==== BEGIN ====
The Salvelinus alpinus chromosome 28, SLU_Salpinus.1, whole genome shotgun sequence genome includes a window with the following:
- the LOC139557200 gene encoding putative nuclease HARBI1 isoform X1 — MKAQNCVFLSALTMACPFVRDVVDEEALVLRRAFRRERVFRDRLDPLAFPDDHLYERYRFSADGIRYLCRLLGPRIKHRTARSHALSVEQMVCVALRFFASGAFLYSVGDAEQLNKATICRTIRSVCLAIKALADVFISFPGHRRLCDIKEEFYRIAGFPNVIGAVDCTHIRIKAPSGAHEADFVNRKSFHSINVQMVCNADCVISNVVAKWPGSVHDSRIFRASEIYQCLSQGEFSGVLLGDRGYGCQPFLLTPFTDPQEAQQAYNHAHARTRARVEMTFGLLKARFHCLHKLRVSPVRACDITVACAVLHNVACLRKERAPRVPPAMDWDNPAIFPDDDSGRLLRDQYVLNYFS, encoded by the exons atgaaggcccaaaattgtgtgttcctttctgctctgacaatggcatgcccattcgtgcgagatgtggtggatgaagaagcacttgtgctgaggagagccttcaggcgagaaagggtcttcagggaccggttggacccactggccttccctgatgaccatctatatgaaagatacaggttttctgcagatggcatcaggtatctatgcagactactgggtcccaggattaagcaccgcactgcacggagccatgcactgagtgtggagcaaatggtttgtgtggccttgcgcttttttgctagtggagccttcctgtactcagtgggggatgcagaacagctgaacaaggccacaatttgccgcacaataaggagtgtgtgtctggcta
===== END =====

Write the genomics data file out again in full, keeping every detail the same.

The Salvelinus alpinus chromosome 28, SLU_Salpinus.1, whole genome shotgun sequence genome includes a window with the following:
- the LOC139557200 gene encoding putative nuclease HARBI1 isoform X1 — MKAQNCVFLSALTMACPFVRDVVDEEALVLRRAFRRERVFRDRLDPLAFPDDHLYERYRFSADGIRYLCRLLGPRIKHRTARSHALSVEQMVCVALRFFASGAFLYSVGDAEQLNKATICRTIRSVCLAIKALADVFISFPGHRRLCDIKEEFYRIAGFPNVIGAVDCTHIRIKAPSGAHEADFVNRKSFHSINVQMVCNADCVISNVVAKWPGSVHDSRIFRASEIYQCLSQGEFSGVLLGDRGYGCQPFLLTPFTDPQEAQQAYNHAHARTRARVEMTFGLLKARFHCLHKLRVSPVRACDITVACAVLHNVACLRKERAPRVPPAMDWDNPAIFPDDDSGRLLRDQYVLNYFS, encoded by the exons atgaaggcccaaaattgtgtgttcctttctgctctgacaatggcatgcccattcgtgcgagatgtggtggatgaagaagcacttgtgctgaggagagccttcaggcgagaaagggtcttcagggaccggttggacccactggccttccctgatgaccatctatatgaaagatacaggttttctgcagatggcatcaggtatctatgcagactactgggtcccaggattaagcaccgcactgcacggagccatgcactgagtgtggagcaaatggtttgtgtggccttgcgcttttttgctagtggagccttcctgtactcagtgggggatgcagaacagctgaacaaggccacaatttgccgcacaataaggagtgtgtgtctggcta